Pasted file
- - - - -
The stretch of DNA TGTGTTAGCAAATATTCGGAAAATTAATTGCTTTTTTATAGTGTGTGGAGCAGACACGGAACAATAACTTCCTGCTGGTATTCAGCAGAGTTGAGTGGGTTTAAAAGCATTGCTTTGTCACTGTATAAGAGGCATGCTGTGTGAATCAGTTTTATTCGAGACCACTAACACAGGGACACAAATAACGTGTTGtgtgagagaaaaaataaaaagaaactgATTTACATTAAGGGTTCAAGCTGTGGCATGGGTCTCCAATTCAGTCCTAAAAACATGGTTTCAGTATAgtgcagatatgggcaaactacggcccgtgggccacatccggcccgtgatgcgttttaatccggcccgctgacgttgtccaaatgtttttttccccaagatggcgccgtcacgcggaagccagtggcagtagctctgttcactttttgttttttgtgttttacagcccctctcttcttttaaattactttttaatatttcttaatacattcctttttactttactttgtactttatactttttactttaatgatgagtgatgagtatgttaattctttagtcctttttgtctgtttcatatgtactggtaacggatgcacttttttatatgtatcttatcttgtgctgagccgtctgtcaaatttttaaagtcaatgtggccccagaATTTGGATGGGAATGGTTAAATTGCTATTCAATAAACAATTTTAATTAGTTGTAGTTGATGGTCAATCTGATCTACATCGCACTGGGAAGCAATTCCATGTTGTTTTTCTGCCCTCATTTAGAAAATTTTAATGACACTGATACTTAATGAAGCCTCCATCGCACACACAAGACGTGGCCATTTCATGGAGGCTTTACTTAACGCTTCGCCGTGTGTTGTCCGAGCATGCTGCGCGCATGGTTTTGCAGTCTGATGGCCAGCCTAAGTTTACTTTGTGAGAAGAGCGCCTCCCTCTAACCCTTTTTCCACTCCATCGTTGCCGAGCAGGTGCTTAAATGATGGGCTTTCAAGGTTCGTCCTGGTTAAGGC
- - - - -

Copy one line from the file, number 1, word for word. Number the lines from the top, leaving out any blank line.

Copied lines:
The stretch of DNA TGTGTTAGCAAATATTCGGAAAATTAATTGCTTTTTTATAGTGTGTGGAGCAGACACGGAACAATAACTTCCTGCTGGTATTCAGCAGAGTTGAGTGGGTTTAAAAGCATTGCTTTGTCACTGTATAAGAGGCATGCTGTGTGAATCAGTTTTATTCGAGACCACTAACACAGGGACACAAATAACGTGTTGtgtgagagaaaaaataaaaagaaactgATTTACATTAAGGGTTCAAGCTGTGGCATGGGTCTCCAATTCAGTCCTAAAAACATGGTTTCAGTATAgtgcagatatgggcaaactacggcccgtgggccacatccggcccgtgatgcgttttaatccggcccgctgacgttgtccaaatgtttttttccccaagatggcgccgtcacgcggaagccagtggcagtagctctgttcactttttgttttttgtgttttacagcccctctcttcttttaaattactttttaatatttcttaatacattcctttttactttactttgtactttatactttttactttaatgatgagtgatgagtatgttaattctttagtcctttttgtctgtttcatatgtactggtaacggatgcacttttttatatgtatcttatcttgtgctgagccgtctgtcaaatttttaaagtcaatgtggccccagaATTTGGATGGGAATGGTTAAATTGCTATTCAATAAACAATTTTAATTAGTTGTAGTTGATGGTCAATCTGATCTACATCGCACTGGGAAGCAATTCCATGTTGTTTTTCTGCCCTCATTTAGAAAATTTTAATGACACTGATACTTAATGAAGCCTCCATCGCACACACAAGACGTGGCCATTTCATGGAGGCTTTACTTAACGCTTCGCCGTGTGTTGTCCGAGCATGCTGCGCGCATGGTTTTGCAGTCTGATGGCCAGCCTAAGTTTACTTTGTGAGAAGAGCGCCTCCCTCTAACCCTTTTTCCACTCCATCGTTGCCGAGCAGGTGCTTAAATGATGGGCTTTCAAGGTTCGTCCTGGTTAAGGC